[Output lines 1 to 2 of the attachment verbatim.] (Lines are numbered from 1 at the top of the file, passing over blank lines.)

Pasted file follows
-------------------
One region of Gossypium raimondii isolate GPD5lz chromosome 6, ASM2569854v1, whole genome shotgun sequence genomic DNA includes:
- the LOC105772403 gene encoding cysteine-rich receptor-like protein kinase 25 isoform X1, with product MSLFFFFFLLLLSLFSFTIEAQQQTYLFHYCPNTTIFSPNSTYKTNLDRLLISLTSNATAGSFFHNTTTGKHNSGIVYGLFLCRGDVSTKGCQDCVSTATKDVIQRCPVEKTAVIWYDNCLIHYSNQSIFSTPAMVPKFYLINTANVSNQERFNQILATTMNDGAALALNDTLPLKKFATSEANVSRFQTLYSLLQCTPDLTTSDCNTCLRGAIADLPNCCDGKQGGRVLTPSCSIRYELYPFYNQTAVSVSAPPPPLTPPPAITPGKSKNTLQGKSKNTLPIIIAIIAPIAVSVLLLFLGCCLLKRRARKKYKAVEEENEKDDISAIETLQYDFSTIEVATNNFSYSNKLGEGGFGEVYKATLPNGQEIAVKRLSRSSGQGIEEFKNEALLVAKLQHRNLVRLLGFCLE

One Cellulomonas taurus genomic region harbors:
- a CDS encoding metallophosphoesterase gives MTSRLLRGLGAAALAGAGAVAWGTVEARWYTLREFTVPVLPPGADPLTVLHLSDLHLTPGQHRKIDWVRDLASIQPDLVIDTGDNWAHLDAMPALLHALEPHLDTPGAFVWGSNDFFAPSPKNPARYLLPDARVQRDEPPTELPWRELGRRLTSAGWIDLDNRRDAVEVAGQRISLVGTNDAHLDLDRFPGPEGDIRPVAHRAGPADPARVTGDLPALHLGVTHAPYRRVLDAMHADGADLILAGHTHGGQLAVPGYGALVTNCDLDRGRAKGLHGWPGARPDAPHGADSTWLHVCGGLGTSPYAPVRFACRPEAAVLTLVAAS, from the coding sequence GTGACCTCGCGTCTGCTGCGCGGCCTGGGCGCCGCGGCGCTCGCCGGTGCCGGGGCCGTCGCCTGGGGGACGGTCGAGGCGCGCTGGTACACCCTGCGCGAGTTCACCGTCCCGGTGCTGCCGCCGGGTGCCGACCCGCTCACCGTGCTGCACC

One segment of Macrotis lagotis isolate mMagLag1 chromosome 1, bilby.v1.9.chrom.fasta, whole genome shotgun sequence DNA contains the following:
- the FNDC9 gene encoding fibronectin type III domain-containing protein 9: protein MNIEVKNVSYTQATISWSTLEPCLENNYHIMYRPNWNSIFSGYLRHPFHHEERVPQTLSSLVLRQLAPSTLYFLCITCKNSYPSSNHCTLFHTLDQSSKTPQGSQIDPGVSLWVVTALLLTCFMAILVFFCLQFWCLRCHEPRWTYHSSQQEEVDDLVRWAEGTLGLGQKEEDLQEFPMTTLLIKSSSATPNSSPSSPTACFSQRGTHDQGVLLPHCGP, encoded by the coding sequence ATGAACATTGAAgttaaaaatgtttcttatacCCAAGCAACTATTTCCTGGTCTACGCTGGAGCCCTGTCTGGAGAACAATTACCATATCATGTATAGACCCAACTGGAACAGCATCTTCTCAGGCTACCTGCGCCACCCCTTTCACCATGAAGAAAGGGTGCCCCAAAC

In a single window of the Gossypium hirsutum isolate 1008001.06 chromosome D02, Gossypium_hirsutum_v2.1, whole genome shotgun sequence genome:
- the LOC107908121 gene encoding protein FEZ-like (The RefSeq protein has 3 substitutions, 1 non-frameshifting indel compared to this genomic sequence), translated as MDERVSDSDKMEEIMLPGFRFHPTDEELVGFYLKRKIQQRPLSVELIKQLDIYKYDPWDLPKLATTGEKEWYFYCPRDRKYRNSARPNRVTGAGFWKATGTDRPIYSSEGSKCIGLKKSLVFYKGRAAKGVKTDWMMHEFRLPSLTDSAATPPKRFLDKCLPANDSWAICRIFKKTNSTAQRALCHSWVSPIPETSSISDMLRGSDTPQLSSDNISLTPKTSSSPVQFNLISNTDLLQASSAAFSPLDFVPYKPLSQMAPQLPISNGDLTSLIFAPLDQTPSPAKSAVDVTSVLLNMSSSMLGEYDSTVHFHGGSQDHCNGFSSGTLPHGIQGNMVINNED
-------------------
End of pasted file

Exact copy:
One region of Gossypium raimondii isolate GPD5lz chromosome 6, ASM2569854v1, whole genome shotgun sequence genomic DNA includes:
- the LOC105772403 gene encoding cysteine-rich receptor-like protein kinase 25 isoform X1, with product MSLFFFFFLLLLSLFSFTIEAQQQTYLFHYCPNTTIFSPNSTYKTNLDRLLISLTSNATAGSFFHNTTTGKHNSGIVYGLFLCRGDVSTKGCQDCVSTATKDVIQRCPVEKTAVIWYDNCLIHYSNQSIFSTPAMVPKFYLINTANVSNQERFNQILATTMNDGAALALNDTLPLKKFATSEANVSRFQTLYSLLQCTPDLTTSDCNTCLRGAIADLPNCCDGKQGGRVLTPSCSIRYELYPFYNQTAVSVSAPPPPLTPPPAITPGKSKNTLQGKSKNTLPIIIAIIAPIAVSVLLLFLGCCLLKRRARKKYKAVEEENEKDDISAIETLQYDFSTIEVATNNFSYSNKLGEGGFGEVYKATLPNGQEIAVKRLSRSSGQGIEEFKNEALLVAKLQHRNLVRLLGFCLE